Home Feelz Great Story Moments in Jason Fry’s ‘The Last Jedi’ Novelisation

Great Story Moments in Jason Fry’s ‘The Last Jedi’ Novelisation

written by Laura Mechem May 21, 2018
Poster from The Last Jedi shows Rey in the middle with her blue lightsaber and Luke Skywalker and Kylo Ren either side

‘The Last Jedi’ novelisation: spoilers below!

Jason Fry’s Star Wars: The Last Jedi novelisation was always going to be a tough job. It had to follow Rian Johnson’s movie which fractured the loyal Star Wars fan base into lovers, haters and those like me. Somewhere right in the middle. The Last Jedi novelisation is a great way to relive the film’s best moments. Conversely, it helps to fill some of the holes left by the editing and time constraints of the film. Fry’s expanded edition draws on alternative versions of the script and deleted material to give us some of the answers we needed, and pose a whole lot more. Here are a few of my favorite expanded moments from the novelisation.

‘Luke Skywalker stood in the cooling sands of Tatooine, his wife by his side’.

Luke Skywalker, used in the Novelisation

The opening line of the prologue will likely confound any book store browser into thinking they had missed something pretty integral, or had picked up an old ‘legends’ novel rather than anything canon. I couldn’t quite believe what I was reading. How is this possible? It gave a pretty compelling reason to continue. It’s the story we always wanted for Luke. For Luke to find peace, happiness, marriage and have force-powered offspring to carry the Jedi into a new generation… But on Tatooine? Something wasn’t quite right.

The scene expands to reveal a time long last past the events of A New HopeThe Empire Strikes Back, and Return of the Jedi. A reality in which Luke had never been attacked by Tuskens on his hunt for the escaped astromech R2-D2. A reality where Luke never finds Obi Wan Kenobi, never loses his aunt and uncle to the cruelty of the Empire and settles into his farming life on his little Outer Rim home. Never being touched by the war and never knowing his true purpose.

It’s an interesting premise, and when Luke is woken from his slumber by the insect humming of his Ach-to refuge he knows this is less of a dream and more of a message. The force finding a way through the defences he had put up to close himself off, reminding him that his path gave him a greater purpose, one that is not yet fulfilled. Luke realises this isn’t the end of his story. I can see why Johnson couldn’t open a movie this way; too confusing, too heart-breaking. But in words it’s beautiful and begins to reveal Luke’s complex feelings of guilt, loss and regret, that his comedy ‘lightsaber toss’ in his first moment of the film couldn’t hope to live up to.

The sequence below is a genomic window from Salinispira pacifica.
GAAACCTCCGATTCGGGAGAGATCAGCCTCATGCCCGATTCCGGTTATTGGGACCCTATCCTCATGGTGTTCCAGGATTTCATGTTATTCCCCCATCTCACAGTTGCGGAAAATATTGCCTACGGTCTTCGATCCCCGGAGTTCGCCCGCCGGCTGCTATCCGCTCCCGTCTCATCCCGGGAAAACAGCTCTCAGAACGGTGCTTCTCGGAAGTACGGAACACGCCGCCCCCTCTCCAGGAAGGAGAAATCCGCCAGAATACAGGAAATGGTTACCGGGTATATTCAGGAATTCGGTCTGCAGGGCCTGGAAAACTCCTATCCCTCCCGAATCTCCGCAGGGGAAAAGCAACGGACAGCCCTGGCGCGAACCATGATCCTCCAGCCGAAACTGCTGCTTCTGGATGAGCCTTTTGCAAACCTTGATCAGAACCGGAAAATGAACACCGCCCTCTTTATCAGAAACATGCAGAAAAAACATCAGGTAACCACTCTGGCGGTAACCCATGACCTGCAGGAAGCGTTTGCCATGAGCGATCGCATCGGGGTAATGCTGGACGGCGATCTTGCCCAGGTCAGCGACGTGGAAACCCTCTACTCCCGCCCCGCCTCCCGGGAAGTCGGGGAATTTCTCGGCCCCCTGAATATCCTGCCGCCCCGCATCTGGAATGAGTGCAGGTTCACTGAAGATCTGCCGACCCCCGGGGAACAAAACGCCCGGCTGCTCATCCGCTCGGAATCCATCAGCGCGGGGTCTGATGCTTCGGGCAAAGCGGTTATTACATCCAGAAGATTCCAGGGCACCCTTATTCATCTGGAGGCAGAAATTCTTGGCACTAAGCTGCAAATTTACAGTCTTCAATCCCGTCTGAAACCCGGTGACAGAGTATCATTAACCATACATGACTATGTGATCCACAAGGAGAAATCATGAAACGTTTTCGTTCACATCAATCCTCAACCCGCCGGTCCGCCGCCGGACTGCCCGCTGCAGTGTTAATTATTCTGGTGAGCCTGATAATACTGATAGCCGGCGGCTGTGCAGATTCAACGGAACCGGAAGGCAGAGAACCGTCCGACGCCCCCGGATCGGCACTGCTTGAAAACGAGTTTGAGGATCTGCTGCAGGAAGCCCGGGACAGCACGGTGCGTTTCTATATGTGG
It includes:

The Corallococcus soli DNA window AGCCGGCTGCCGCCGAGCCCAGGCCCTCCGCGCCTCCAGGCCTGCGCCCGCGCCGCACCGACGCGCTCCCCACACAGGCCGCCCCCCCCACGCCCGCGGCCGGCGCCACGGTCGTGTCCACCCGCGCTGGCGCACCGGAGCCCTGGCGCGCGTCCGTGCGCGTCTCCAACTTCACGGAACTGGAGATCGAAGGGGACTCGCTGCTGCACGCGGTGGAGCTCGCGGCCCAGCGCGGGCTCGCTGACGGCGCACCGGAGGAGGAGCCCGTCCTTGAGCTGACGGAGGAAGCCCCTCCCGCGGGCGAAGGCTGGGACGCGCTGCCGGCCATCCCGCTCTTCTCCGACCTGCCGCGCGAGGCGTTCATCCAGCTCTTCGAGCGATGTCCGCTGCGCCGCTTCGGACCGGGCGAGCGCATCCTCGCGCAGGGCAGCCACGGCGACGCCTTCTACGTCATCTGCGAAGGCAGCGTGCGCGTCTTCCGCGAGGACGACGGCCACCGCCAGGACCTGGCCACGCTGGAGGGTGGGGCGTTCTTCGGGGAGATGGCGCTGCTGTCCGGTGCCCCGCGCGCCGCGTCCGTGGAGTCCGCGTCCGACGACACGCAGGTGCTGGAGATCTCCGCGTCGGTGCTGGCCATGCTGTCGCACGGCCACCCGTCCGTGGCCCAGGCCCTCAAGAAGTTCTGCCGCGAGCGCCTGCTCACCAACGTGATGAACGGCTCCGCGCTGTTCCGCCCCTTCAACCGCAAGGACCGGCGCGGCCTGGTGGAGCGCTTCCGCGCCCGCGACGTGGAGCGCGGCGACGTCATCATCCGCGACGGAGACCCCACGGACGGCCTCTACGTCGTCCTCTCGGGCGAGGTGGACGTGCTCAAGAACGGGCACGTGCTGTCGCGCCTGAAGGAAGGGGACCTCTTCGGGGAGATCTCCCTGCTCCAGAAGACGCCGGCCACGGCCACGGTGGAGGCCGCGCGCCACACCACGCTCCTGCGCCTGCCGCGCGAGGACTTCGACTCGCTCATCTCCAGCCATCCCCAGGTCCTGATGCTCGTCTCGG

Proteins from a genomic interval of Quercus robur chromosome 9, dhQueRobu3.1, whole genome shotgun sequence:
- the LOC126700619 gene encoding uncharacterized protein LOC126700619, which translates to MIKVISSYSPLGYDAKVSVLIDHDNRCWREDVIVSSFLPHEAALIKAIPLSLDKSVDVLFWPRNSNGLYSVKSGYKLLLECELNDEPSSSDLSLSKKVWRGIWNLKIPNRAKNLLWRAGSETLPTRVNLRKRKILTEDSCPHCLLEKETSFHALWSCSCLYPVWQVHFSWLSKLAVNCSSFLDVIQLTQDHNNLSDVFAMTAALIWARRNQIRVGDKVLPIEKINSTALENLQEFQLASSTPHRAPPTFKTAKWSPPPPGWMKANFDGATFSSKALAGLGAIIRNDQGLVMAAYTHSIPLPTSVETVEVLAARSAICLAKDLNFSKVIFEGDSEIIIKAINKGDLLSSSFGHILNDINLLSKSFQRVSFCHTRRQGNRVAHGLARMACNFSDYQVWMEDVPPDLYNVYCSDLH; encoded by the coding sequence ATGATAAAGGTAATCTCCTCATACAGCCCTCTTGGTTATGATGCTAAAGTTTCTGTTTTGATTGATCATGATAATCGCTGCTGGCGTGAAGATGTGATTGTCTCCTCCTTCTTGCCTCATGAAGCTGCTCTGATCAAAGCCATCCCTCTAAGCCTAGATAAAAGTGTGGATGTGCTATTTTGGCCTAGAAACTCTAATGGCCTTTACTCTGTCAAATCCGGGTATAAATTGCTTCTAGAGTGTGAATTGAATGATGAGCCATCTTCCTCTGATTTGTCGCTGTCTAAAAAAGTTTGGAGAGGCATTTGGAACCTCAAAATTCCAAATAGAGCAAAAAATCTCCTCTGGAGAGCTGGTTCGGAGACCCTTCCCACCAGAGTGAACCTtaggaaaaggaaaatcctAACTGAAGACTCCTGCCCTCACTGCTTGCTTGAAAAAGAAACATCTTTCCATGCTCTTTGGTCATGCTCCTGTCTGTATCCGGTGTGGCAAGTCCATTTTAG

‘Ben, her son. Who’d been stolen from her and Han, stolen by Snoke’s wiles and Luke’s mistakes and his own furies.’

General Leia, from the Last Jedi, used for the Novelisation

The novelisation delves much more closely into Leia’s relationship with her son Ben and inner turmoil than the film allows for. If a picture tells a thousand words, these are the words that reveal the truth behind the sadness in her eyes and her unending and resolute determination for hope.

It’s such a great moment in the film. Kylo Ren bearing down on the Resistance cruiser in his TIE Silencer, targeting the main bridge then feeling the presence of General Organa, his mother. The conflict stirs deep in his feelings towards Leia and in the novel he allows himself a moment to ‘recall his parents’ worried conversations behind closed doors and how they saw him as ‘some kind of monster’. Leia reminisces her son in the womb, ‘an ever-expanding radiance in the force’. She remembers Ben as a toddler ‘forever following Han, holding the dice from the Falcon and dreaming of one day being a pilot like his father’.

A moment in the film is expanded into a lifetime of memory for Leia and Kylo Ren. Memories which reveal a boy who felt abandoned and parents who were too scared of what their son could become. Ren’s murder of Han Solo harbors more meaning here as it is the root of his desperation to cut out the lightness in himself. It resonates as well at the end of the film, when Ren picks up the force-projected dice from the floor of the decimated rebel base in Crait only for them to disappear from his grasp. Ultimately, he couldn’t kill his mother. He senses ‘she wasn’t afraid’ and he admires her, and therein may be Ben Solo’s redemption.

‘At the sight of him she’d felt relief surge through her.’

Kylo and Rey from The Last Jedi, used for the Novelisation

Just go onto Twitter and hashtag #Reylo and witness legions of ‘shippers’  pawing over every detail Rey and Kylo’s relationship as it evolves through their mind-bridge in The Last Jedi. Just as Snoke tells us, as darkness rises so will its equal in the light to meet it. Ren shows there is lightness within him in his emotions towards Rey. His eyes ‘softening’, jolting at their force touch. Whilst Rey reveals her understanding of his darkness and only together do they feel truly ‘not alone’.

Remember that Star Wars needs these stories too. It is built on relationships. Trust and betrayal and passion and agony and love and loss… Padme and Anakin, Han and Leia, Anakin and Obi-Wan. Heck what about Poe and Finn? Rey and Kylo makes some kind of sense and the novelisation goes a long way to feed their growing attachment, be it romantic or otherwise.

So is it worth a read?

If you didn’t enjoy the film, I can’t say that you’ll enjoy this novelisation. However if, like me, you were undecided about the film or loved it, the novelisation is great way to relive the story. You will understand the characters with a depth that the film doesn’t quite achieve.

Buy the novelisation here:

Have you read it? Let us know your thoughts in the comments!

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